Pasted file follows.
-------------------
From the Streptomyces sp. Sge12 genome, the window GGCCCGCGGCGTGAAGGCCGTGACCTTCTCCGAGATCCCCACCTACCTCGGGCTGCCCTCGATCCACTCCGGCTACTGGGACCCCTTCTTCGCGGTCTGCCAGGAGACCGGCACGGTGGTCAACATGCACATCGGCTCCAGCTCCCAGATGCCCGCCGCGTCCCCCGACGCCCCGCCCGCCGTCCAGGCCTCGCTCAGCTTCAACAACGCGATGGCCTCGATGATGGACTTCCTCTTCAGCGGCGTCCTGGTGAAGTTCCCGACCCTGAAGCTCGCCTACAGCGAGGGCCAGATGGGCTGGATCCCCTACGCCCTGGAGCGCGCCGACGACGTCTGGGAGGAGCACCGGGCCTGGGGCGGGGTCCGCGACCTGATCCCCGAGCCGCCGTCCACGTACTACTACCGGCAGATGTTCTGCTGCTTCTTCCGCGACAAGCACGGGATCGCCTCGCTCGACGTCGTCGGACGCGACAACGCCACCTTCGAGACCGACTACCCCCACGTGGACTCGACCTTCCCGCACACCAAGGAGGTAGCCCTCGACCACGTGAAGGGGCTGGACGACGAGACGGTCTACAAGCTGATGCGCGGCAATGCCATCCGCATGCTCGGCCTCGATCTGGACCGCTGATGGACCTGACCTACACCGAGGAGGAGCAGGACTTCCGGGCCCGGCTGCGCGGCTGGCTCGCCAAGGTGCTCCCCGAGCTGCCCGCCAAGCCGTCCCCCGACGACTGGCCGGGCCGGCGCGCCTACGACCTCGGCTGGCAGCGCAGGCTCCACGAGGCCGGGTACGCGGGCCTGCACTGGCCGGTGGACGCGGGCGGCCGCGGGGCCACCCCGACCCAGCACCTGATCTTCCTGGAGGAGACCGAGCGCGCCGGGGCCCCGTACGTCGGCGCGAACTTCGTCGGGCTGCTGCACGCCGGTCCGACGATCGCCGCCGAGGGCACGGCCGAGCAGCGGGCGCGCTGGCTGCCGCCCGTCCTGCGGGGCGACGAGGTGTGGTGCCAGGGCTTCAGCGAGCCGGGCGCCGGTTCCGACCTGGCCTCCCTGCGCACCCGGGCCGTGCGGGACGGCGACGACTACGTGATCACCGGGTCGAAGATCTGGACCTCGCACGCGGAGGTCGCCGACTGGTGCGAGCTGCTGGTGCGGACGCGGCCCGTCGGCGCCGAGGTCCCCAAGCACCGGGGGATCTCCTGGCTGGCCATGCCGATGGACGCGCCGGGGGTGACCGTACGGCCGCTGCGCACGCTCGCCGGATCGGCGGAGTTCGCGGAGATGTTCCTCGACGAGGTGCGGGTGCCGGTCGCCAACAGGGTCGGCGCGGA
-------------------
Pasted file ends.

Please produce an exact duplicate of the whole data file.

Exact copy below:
From the Streptomyces sp. Sge12 genome, the window GGCCCGCGGCGTGAAGGCCGTGACCTTCTCCGAGATCCCCACCTACCTCGGGCTGCCCTCGATCCACTCCGGCTACTGGGACCCCTTCTTCGCGGTCTGCCAGGAGACCGGCACGGTGGTCAACATGCACATCGGCTCCAGCTCCCAGATGCCCGCCGCGTCCCCCGACGCCCCGCCCGCCGTCCAGGCCTCGCTCAGCTTCAACAACGCGATGGCCTCGATGATGGACTTCCTCTTCAGCGGCGTCCTGGTGAAGTTCCCGACCCTGAAGCTCGCCTACAGCGAGGGCCAGATGGGCTGGATCCCCTACGCCCTGGAGCGCGCCGACGACGTCTGGGAGGAGCACCGGGCCTGGGGCGGGGTCCGCGACCTGATCCCCGAGCCGCCGTCCACGTACTACTACCGGCAGATGTTCTGCTGCTTCTTCCGCGACAAGCACGGGATCGCCTCGCTCGACGTCGTCGGACGCGACAACGCCACCTTCGAGACCGACTACCCCCACGTGGACTCGACCTTCCCGCACACCAAGGAGGTAGCCCTCGACCACGTGAAGGGGCTGGACGACGAGACGGTCTACAAGCTGATGCGCGGCAATGCCATCCGCATGCTCGGCCTCGATCTGGACCGCTGATGGACCTGACCTACACCGAGGAGGAGCAGGACTTCCGGGCCCGGCTGCGCGGCTGGCTCGCCAAGGTGCTCCCCGAGCTGCCCGCCAAGCCGTCCCCCGACGACTGGCCGGGCCGGCGCGCCTACGACCTCGGCTGGCAGCGCAGGCTCCACGAGGCCGGGTACGCGGGCCTGCACTGGCCGGTGGACGCGGGCGGCCGCGGGGCCACCCCGACCCAGCACCTGATCTTCCTGGAGGAGACCGAGCGCGCCGGGGCCCCGTACGTCGGCGCGAACTTCGTCGGGCTGCTGCACGCCGGTCCGACGATCGCCGCCGAGGGCACGGCCGAGCAGCGGGCGCGCTGGCTGCCGCCCGTCCTGCGGGGCGACGAGGTGTGGTGCCAGGGCTTCAGCGAGCCGGGCGCCGGTTCCGACCTGGCCTCCCTGCGCACCCGGGCCGTGCGGGACGGCGACGACTACGTGATCACCGGGTCGAAGATCTGGACCTCGCACGCGGAGGTCGCCGACTGGTGCGAGCTGCTGGTGCGGACGCGGCCCGTCGGCGCCGAGGTCCCCAAGCACCGGGGGATCTCCTGGCTGGCCATGCCGATGGACGCGCCGGGGGTGACCGTACGGCCGCTGCGCACGCTCGCCGGATCGGCGGAGTTCGCGGAGATGTTCCTCGACGAGGTGCGGGTGCCGGTCGCCAACAGGGTCGGCGCGGA